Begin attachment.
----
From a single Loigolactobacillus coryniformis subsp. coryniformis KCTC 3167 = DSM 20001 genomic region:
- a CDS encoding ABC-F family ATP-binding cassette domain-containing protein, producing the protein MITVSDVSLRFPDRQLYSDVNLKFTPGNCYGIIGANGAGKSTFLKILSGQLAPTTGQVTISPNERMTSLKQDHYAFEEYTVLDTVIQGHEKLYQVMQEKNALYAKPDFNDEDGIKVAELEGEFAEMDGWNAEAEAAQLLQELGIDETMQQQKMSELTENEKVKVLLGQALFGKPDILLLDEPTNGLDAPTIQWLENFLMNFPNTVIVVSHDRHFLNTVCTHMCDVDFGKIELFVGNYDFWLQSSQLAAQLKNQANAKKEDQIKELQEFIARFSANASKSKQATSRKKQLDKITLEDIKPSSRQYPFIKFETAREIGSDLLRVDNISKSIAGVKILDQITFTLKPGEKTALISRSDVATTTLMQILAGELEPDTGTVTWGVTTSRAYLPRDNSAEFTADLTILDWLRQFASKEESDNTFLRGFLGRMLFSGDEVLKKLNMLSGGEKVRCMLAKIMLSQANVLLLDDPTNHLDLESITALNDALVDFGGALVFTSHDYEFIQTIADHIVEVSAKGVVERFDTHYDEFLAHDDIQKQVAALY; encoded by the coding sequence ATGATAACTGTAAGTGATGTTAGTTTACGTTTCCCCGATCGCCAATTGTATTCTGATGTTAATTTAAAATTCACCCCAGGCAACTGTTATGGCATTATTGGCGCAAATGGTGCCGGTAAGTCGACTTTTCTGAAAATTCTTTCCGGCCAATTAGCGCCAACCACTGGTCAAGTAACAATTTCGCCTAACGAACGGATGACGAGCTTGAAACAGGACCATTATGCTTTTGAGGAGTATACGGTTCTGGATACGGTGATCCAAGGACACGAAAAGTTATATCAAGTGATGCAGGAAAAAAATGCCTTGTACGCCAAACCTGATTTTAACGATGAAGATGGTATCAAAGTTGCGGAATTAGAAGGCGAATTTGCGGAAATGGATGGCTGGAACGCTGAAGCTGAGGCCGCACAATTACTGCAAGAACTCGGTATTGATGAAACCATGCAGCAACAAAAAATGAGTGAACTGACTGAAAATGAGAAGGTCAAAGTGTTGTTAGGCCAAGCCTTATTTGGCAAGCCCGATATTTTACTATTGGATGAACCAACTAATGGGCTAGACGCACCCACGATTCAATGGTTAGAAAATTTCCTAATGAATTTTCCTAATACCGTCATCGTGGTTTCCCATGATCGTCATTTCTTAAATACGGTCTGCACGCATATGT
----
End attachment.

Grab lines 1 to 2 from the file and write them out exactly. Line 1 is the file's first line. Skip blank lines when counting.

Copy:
From a single Loigolactobacillus coryniformis subsp. coryniformis KCTC 3167 = DSM 20001 genomic region:
- a CDS encoding ABC-F family ATP-binding cassette domain-containing protein, producing the protein MITVSDVSLRFPDRQLYSDVNLKFTPGNCYGIIGANGAGKSTFLKILSGQLAPTTGQVTISPNERMTSLKQDHYAFEEYTVLDTVIQGHEKLYQVMQEKNALYAKPDFNDEDGIKVAELEGEFAEMDGWNAEAEAAQLLQELGIDETMQQQKMSELTENEKVKVLLGQALFGKPDILLLDEPTNGLDAPTIQWLENFLMNFPNTVIVVSHDRHFLNTVCTHMCDVDFGKIELFVGNYDFWLQSSQLAAQLKNQANAKKEDQIKELQEFIARFSANASKSKQATSRKKQLDKITLEDIKPSSRQYPFIKFETAREIGSDLLRVDNISKSIAGVKILDQITFTLKPGEKTALISRSDVATTTLMQILAGELEPDTGTVTWGVTTSRAYLPRDNSAEFTADLTILDWLRQFASKEESDNTFLRGFLGRMLFSGDEVLKKLNMLSGGEKVRCMLAKIMLSQANVLLLDDPTNHLDLESITALNDALVDFGGALVFTSHDYEFIQTIADHIVEVSAKGVVERFDTHYDEFLAHDDIQKQVAALY; encoded by the coding sequence ATGATAACTGTAAGTGATGTTAGTTTACGTTTCCCCGATCGCCAATTGTATTCTGATGTTAATTTAAAATTCACCCCAGGCAACTGTTATGGCATTATTGGCGCAAATGGTGCCGGTAAGTCGACTTTTCTGAAAATTCTTTCCGGCCAATTAGCGCCAACCACTGGTCAAGTAACAATTTCGCCTAACGAACGGATGACGAGCTTGAAACAGGACCATTATGCTTTTGAGGAGTATACGGTTCTGGATACGGTGATCCAAGGACACGAAAAGTTATATCAAGTGATGCAGGAAAAAAATGCCTTGTACGCCAAACCTGATTTTAACGATGAAGATGGTATCAAAGTTGCGGAATTAGAAGGCGAATTTGCGGAAATGGATGGCTGGAACGCTGAAGCTGAGGCCGCACAATTACTGCAAGAACTCGGTATTGATGAAACCATGCAGCAACAAAAAATGAGTGAACTGACTGAAAATGAGAAGGTCAAAGTGTTGTTAGGCCAAGCCTTATTTGGCAAGCCCGATATTTTACTATTGGATGAACCAACTAATGGGCTAGACGCACCCACGATTCAATGGTTAGAAAATTTCCTAATGAATTTTCCTAATACCGTCATCGTGGTTTCCCATGATCGTCATTTCTTAAATACGGTCTGCACGCATATGT